Tips 61-65: Stop Catering to Problem Customers
Grow Your Business, Not Your Inbox
Stop Catering to Problem CustomersThe time you spend with cranky customers, slow payers and penny pinchers could be spent more productively building relationships with your good customers or finding new ones. Besides, life's just too short and, after all, you're the boss.
Reduce Customer Returns By Improving Quality ControlI don't know about you, but I hate giving back. It's so unproductive.The first part of any quality-control solution starts with information. Why are items coming back?
Let's say you're a clothing manufacturer with a high level of returns. Are there flaws in the fabric? Maybe you need to find another supplier. Or maybe something in your assembly process is damaging the material. Is the fit wrong? If so, and a number of people seem to have the same problem, perhaps your pattern is wrong. Did the garment wash up poorly? If this is a sporadic problem, an inaccurate fabric treatment mix may be to blame.
A strategy for lowering your returns might include better inspection of raw materials, preventative maintenance on machines, improved operator training or regular finished goods sampling.
Don't Be Someone Else's Venture CapitalWait until new products, services, advertising opportunities and the like are tested by someone else before you give them a try. They all have a great story about what a deal whatever they're peddling is. If it's that great, it still will be in a few months. If it's not, they won't have learned their lesson on your nickel. Remember, the pioneers take the most arrows.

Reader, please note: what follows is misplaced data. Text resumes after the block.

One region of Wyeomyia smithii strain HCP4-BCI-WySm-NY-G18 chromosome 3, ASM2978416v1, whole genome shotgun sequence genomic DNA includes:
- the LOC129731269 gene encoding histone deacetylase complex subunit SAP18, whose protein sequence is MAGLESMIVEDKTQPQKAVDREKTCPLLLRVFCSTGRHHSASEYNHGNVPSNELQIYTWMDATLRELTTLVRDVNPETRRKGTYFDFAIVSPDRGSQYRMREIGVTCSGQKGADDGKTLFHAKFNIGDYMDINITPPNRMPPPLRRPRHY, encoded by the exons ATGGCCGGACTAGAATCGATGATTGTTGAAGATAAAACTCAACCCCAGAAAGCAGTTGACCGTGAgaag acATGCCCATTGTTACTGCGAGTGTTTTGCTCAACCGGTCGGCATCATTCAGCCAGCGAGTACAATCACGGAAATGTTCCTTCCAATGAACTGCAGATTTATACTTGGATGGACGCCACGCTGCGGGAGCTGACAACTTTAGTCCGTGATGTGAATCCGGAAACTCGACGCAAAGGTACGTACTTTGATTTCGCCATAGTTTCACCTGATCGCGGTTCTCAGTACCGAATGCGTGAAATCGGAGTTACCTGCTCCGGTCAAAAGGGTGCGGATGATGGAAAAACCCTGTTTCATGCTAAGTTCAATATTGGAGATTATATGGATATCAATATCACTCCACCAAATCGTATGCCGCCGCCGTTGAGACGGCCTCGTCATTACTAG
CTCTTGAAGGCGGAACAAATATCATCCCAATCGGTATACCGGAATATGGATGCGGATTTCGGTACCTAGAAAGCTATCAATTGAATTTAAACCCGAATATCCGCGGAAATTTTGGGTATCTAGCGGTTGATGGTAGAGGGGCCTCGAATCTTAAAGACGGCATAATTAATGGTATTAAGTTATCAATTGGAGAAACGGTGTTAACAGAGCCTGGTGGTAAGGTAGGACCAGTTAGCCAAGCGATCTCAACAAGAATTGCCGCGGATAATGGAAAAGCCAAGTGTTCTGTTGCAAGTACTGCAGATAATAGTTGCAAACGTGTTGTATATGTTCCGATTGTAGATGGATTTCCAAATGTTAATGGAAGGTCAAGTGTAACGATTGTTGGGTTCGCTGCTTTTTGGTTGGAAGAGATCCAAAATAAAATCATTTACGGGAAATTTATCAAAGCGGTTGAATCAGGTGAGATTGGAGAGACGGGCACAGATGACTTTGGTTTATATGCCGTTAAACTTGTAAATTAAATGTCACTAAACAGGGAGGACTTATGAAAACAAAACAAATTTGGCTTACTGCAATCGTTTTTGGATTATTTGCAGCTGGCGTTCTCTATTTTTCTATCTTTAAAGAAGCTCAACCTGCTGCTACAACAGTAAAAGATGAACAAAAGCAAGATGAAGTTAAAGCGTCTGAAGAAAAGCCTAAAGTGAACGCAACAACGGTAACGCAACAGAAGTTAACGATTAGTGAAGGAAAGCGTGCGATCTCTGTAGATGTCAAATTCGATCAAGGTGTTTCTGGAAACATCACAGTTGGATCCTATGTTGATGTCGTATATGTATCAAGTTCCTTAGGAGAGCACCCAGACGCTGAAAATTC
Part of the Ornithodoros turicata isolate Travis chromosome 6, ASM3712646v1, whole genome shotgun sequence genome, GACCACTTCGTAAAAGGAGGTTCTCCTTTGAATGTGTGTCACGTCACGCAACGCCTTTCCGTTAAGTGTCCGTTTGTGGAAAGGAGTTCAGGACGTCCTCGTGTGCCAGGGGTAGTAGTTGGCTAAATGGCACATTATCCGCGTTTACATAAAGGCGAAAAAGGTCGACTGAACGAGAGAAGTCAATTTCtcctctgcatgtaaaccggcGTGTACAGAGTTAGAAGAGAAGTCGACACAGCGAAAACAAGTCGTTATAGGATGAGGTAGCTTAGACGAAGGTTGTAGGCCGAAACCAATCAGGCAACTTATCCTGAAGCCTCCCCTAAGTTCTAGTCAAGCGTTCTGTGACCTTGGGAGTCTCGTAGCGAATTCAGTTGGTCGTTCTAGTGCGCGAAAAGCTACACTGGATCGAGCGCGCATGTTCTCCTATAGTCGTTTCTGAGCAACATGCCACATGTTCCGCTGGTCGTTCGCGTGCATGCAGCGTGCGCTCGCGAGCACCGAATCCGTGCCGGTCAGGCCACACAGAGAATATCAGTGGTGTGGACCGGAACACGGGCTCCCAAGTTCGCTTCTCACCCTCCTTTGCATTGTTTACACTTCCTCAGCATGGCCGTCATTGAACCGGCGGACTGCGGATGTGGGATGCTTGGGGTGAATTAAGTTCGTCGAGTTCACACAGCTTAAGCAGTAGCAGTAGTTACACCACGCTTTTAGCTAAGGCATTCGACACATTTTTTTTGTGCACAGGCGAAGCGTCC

Get Free AdvertisingThink about sending newsworthy stories to the local press or offering charitable donations that will provide your company with visibility. A single public relations stunt can be worth hundreds of thousands of dollars in free publicity.
Any business, no matter how boring, can be made newsworthy with a little dose of creativity.
Suppose you own a Wisconsin-based accounting firm.No one, except maybe CPAs, are titillated by trial balances, captivated by contribution margins or enthralled with EBITA. How could you hope to land a spot on the national news?
Well, thinking outside the balance sheet,you could offer to doAlicein Dairyland's taxes, for free--she's the state's most recognizable spokesperson. You could send out a press release about tax credits for sequestering bovine emissions. It would make a great piece for Got Moo-la, the state's annual business assistance directory. An advance press release, photos included, will ensure a herd of reporters will be standing by. I won'tmilk the concept any further. I think I've made my point.
Not a week goes by when I can't come up with some news tie-in to one of my books. High fuel prices allowed me to pontificate on the amount of gas the nation could save if those who could work from home did. The swine flu offered the possibility of stories on how telework reduces the spread of disease.Earth Day allowed me to pitch the green benefits of telecommuting.The Google Cash scheme gave me the opportunity to crusade against thework-at-home job scams that bilkmillions from consumers every year.
PR is something you can do on your own, with very little training.
65.Optimize Your Inventory Running out of raw materials or inventory costs you . So does having too much. You need to find that "just right" middle. To do that:
- Monitor your stock with a system that automatically deducts items as they are sold and alerts you when it's time to restock.
- Reduce the amount you keep on hand. The cash-flow impact of reducing your inventory from 60 to 30 days is about $8,000/month for every $100,000 of inventory.
- Be careful not to overstock just because an item is on sale. Today's good deal may become tomorrow's stale inventory.
- Don't fall in love with a product; it's your customers who have to love it.
- Sell off stale inventory.
- Investigate just-in-time inventory options with your suppliers.